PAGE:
Concurrency is having two tasks run in parallel on separate threads. However, asynchronous methods run in parallel but on the same 1 thread. How is this achieved? Also, what about parallelism?

What are the differences between these 3 concepts?

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    The term "asynchronous" can mean a lot of different things. Those terms are related, but they do not describe disjoint sets of things. The meanings overlap and vary by situation.
    – Pointy
    Jan 30, 2011 at 18:26
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    So first concurrency is running two or more processes at the same time. With that out of the way, being concurrent is not being parallel. Parallel processes require two or more cores whereas concurrent processes can time share a single core. Jul 28, 2018 at 1:33
  • This is a near-duplicate of stackoverflow.com/questions/1050222/…, which also has some good answers. The difference is that this question asks about asynchronous methods, while the other doesn't.
    – Maxpm
    Jan 10, 2021 at 1:22

17 Answers 17


Concurrent and parallel are effectively the same principle as you correctly surmise, both are related to tasks being executed simultaneously although I would say that parallel tasks should be truly multitasking, executed "at the same time" whereas concurrent could mean that the tasks are sharing the execution thread while still appearing to be executing in parallel.

Asynchronous methods aren't directly related to the previous two concepts, asynchrony is used to present the impression of concurrent or parallel tasking but effectively an asynchronous method call is normally used for a process that needs to do work away from the current application and we don't want to wait and block our application awaiting the response.

For example, getting data from a database could take time but we don't want to block our UI waiting for the data. The async call takes a call-back reference and returns execution back to your code as soon as the request has been placed with the remote system. Your UI can continue to respond to the user while the remote system does whatever processing is required, once it returns the data to your call-back method then that method can update the UI (or handoff that update) as appropriate.

From the User perspective, it appears like multitasking but it may not be.


It's probably worth adding that in many implementations an asynchronous method call will cause a thread to be spun up but it's not essential, it really depends on the operation being executed and how the response can be notified back to the system.

  • 81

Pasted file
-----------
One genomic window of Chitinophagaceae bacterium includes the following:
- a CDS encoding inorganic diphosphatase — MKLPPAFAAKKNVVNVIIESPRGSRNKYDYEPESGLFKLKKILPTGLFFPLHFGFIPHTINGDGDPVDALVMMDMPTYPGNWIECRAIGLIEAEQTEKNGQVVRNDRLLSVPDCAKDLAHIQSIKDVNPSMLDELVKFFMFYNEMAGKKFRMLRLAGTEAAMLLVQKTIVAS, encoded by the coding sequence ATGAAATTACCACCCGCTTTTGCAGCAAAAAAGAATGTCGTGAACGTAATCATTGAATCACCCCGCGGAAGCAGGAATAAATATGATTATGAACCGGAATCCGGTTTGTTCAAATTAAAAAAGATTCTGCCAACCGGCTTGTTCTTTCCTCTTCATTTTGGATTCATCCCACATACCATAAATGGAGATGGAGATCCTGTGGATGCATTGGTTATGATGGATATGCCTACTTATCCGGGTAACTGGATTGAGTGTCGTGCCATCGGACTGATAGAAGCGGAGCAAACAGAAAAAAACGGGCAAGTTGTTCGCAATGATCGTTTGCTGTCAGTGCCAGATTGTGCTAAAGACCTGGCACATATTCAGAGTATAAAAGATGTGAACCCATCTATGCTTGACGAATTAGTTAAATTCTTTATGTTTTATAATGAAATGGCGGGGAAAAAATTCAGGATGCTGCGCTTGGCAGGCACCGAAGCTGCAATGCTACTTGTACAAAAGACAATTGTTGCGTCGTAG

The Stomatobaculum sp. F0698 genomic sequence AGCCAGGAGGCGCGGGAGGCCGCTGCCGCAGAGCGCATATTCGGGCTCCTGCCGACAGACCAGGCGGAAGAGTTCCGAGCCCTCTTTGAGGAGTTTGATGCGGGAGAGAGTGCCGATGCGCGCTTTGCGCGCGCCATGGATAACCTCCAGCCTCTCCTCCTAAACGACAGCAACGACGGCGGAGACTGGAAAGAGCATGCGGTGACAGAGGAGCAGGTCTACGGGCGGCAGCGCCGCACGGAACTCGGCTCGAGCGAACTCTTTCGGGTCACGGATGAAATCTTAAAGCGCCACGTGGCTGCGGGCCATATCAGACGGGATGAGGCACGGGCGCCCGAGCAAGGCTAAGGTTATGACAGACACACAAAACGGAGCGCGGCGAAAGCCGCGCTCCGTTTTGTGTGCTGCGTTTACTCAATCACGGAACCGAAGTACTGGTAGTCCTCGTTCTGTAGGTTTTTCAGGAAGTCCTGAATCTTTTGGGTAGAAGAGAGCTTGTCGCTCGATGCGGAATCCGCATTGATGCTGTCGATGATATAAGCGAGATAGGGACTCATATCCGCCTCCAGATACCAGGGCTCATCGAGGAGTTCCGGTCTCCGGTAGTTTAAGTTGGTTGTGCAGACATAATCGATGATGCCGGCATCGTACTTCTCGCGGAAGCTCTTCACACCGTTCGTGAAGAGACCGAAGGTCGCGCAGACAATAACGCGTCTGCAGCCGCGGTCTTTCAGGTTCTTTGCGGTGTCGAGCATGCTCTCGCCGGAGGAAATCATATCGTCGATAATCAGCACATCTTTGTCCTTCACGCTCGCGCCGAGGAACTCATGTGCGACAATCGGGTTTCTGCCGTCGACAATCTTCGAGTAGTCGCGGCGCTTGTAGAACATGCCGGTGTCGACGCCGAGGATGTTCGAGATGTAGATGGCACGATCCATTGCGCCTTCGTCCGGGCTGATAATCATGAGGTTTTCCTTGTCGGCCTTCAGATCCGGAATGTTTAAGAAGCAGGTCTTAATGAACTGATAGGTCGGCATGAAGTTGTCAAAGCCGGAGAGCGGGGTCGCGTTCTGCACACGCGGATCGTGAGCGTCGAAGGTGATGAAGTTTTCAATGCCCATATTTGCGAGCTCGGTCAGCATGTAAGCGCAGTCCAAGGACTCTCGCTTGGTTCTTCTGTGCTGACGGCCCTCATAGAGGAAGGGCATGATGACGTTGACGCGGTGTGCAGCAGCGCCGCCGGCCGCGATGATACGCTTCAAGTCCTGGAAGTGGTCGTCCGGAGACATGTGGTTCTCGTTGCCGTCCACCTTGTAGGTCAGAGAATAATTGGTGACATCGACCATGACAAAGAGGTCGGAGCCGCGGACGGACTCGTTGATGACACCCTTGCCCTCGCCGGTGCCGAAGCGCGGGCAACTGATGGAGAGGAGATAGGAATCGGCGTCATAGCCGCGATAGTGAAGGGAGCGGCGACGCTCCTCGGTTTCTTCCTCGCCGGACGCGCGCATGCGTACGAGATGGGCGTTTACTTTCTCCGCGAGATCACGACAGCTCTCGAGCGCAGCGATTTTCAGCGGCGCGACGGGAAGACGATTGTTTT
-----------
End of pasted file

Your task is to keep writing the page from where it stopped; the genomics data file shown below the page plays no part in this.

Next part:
I'd argue that you have parallelism and concurrency mixed up in your first paragraph. Concurrency refers managing multiple threads of execution, where parallelism is more specifically, multiple threads of execution executing simultaneously. Concurrency is the broader term which can encompass parallelism.
    – Mark H
    Jan 30, 2011 at 19:37
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    While the two words are very similar and could be confused (and often are), they do have different definitions: Concurrent = Existing, happening, or done at the same time. Parallel = of or pertaining to the apparent or actual performance of more than one operation at a time, by the same or different devices. As you can see parallel does not necessarily mean concurrent but could be just appearing to be concurrent. At the end of the day, the words are often used interchangeably and with n dev is a room you'll probably get n+1 definitions ;)
    – Lazarus
    Jan 31, 2011 at 15:12
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    @Mehrdad If you are going to base your definitions of dictionary words on their use in marketing materials then I think you are likely to find yourself at somewhat of a disadvantage.
    – Lazarus
    Nov 27, 2012 at 8:27
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    Wrong. In the context of programming, concurrency is the ability of your code to be "composed" into bits of logic that could be run at the same time. Parallelism (when combined with concurrency) is taking said code and running it on a 100-core machine. Feb 23, 2014 at 1:11
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    @FrankRadocaj has it right. Concurrent means that the program can be split up into units (units essentially being threads) that can be ran in any order and have a determinate outcome. Parallel means these units/threads are being ran literally at the same time on multiple processors.
    – user7917402
    Apr 26, 2017 at 9:23

Concurrency is when the execution of multiple tasks is interleaved, instead of each task being executed sequentially one after another.

Parallelism is when these tasks are actually being executed in parallel.

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Asynchrony is a separate concept (even though related in some contexts). It refers to the fact that one event might be happening at a different time (not in synchrony) to another event. The below diagrams illustrate what's the difference between a synchronous and an asynchronous execution, where the actors can correspond to different threads, processes or even servers.